Lether Torre, Saddletor
A large and well frequented area situated by the road, Saddle Tor is a stupendous tor consisting of two main masses of granite that are separated by short grass. The name of the tor fits with its appearance as from some angles it resembles a 'saddle', seen most noticeably from Hemsworthy (White) Gate in the west. It is popular with rock climbers and boulderers, especially on the western, slightly higher pile where there are huge towers of rock and a surprising sheer, colossal north face that is protected from strong southerly winds.
William Crossing explains that; "Risdon speaks of this pile as "a noted place called Saddletor," from the hills near which he says the Loman, or as we now call it, the Lemon, "fetcheth her fountain"." In High Dartmoor, Eric Hemery waxes lyrical; "Saddle Tor (approx. 1,470 feet) is seen from the valley to dominate the head of Bagtor Mire. It has two major piles, the western presenting its remarkable south face to the high-road: its vertical partings and horizontal jointings are on a massive scale, despite which cohesion is retained and creates an impression of gargantuan formation." He goes on; "From its summit, the bosses of Hey Tor appear almost menacing, and westward the tops of E. Webburn country rise above the cleft of the valley, while northward are the fine tors on the crests and sides of the Becka Brook valley."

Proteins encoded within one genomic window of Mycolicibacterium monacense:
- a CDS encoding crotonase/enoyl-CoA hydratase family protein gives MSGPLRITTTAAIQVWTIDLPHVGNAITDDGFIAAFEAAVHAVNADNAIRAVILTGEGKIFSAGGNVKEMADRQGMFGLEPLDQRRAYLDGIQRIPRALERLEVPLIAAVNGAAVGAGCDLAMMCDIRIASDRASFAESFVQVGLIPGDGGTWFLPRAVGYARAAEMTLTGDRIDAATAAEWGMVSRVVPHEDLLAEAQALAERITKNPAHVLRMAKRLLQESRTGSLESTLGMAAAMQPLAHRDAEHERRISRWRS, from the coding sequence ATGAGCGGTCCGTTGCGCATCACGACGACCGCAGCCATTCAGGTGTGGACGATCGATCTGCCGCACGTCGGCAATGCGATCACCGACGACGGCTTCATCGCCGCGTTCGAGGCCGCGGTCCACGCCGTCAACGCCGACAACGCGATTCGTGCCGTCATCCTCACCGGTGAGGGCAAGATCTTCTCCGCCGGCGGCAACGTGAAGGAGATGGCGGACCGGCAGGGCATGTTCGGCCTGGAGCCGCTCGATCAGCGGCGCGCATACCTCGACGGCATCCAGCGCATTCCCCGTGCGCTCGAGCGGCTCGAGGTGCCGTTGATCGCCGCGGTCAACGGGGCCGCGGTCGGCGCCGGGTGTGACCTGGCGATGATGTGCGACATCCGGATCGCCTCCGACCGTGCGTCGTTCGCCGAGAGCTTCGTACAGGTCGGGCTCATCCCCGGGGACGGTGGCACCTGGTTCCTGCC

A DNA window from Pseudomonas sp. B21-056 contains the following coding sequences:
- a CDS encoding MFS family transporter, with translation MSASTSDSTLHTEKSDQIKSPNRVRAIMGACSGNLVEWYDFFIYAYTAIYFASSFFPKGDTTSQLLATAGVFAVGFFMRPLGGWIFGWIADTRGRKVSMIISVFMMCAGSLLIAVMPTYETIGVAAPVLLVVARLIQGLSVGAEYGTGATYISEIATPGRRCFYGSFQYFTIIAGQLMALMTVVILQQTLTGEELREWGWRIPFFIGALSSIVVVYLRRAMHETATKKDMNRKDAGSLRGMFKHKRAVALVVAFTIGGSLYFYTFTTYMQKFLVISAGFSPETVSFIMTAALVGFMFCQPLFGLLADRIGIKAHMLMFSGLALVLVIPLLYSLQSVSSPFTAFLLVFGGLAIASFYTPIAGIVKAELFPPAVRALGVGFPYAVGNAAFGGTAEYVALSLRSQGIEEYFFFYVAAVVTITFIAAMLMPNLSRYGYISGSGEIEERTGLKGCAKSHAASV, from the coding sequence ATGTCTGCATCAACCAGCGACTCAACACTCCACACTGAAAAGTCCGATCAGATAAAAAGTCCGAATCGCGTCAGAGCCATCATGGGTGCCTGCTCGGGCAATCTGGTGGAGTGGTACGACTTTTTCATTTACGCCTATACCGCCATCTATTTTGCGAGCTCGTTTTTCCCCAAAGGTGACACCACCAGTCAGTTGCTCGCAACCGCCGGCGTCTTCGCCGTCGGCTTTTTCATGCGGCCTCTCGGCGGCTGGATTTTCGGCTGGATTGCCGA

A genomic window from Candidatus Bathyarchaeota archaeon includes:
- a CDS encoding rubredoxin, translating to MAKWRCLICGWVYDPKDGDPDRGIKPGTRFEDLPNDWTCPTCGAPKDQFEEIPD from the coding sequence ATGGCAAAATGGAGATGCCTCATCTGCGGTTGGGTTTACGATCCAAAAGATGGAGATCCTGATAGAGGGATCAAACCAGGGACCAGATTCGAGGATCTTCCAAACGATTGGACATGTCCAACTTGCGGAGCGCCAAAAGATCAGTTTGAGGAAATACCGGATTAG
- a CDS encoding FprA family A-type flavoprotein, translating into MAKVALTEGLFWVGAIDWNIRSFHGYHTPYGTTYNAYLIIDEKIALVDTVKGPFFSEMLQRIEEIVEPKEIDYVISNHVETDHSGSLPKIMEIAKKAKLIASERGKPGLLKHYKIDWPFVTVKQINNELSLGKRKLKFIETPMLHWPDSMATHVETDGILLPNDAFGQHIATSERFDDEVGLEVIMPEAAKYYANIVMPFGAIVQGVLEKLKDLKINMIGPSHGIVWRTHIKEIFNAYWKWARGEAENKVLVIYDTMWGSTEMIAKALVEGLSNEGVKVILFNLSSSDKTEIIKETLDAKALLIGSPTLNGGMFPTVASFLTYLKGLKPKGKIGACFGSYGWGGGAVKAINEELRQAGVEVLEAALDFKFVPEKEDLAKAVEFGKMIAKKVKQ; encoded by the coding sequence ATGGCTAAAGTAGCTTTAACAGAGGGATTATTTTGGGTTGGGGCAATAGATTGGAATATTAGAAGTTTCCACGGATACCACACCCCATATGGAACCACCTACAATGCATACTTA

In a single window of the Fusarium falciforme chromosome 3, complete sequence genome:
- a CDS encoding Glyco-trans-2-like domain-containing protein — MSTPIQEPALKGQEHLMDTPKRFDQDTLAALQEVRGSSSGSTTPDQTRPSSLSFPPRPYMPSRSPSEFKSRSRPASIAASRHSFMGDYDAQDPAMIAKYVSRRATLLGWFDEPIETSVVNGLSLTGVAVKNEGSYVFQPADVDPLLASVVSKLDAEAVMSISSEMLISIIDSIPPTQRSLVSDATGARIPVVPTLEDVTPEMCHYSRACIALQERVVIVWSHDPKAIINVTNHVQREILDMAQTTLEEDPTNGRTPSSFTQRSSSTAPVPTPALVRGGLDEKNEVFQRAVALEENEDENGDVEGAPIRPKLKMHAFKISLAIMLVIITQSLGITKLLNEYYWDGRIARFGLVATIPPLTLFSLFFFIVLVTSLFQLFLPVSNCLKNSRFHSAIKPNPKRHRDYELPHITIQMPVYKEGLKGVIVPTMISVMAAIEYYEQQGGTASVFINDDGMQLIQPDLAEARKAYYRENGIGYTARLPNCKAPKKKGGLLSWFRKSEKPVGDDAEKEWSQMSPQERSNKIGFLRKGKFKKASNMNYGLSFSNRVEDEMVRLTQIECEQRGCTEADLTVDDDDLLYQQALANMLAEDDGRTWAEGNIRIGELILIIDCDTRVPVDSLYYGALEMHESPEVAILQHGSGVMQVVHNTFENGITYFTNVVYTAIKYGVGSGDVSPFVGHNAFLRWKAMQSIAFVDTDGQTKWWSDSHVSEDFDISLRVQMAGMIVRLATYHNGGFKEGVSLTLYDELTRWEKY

On the eastern pile there appears to be a ring cairn at the top with a low, visible area of boulders embedded into the turf beside the bedrock. A selection of three tethering rings have also been found on this part of tor on two separate visits by Tim Jenkinson (2019) and Amanda Ellis with Fiona Rothwell (2020). Also known as ring rocks, they are located all within close proximity of one another at SX 75154 76356, SX 75152 76336 and SX 75161 76337.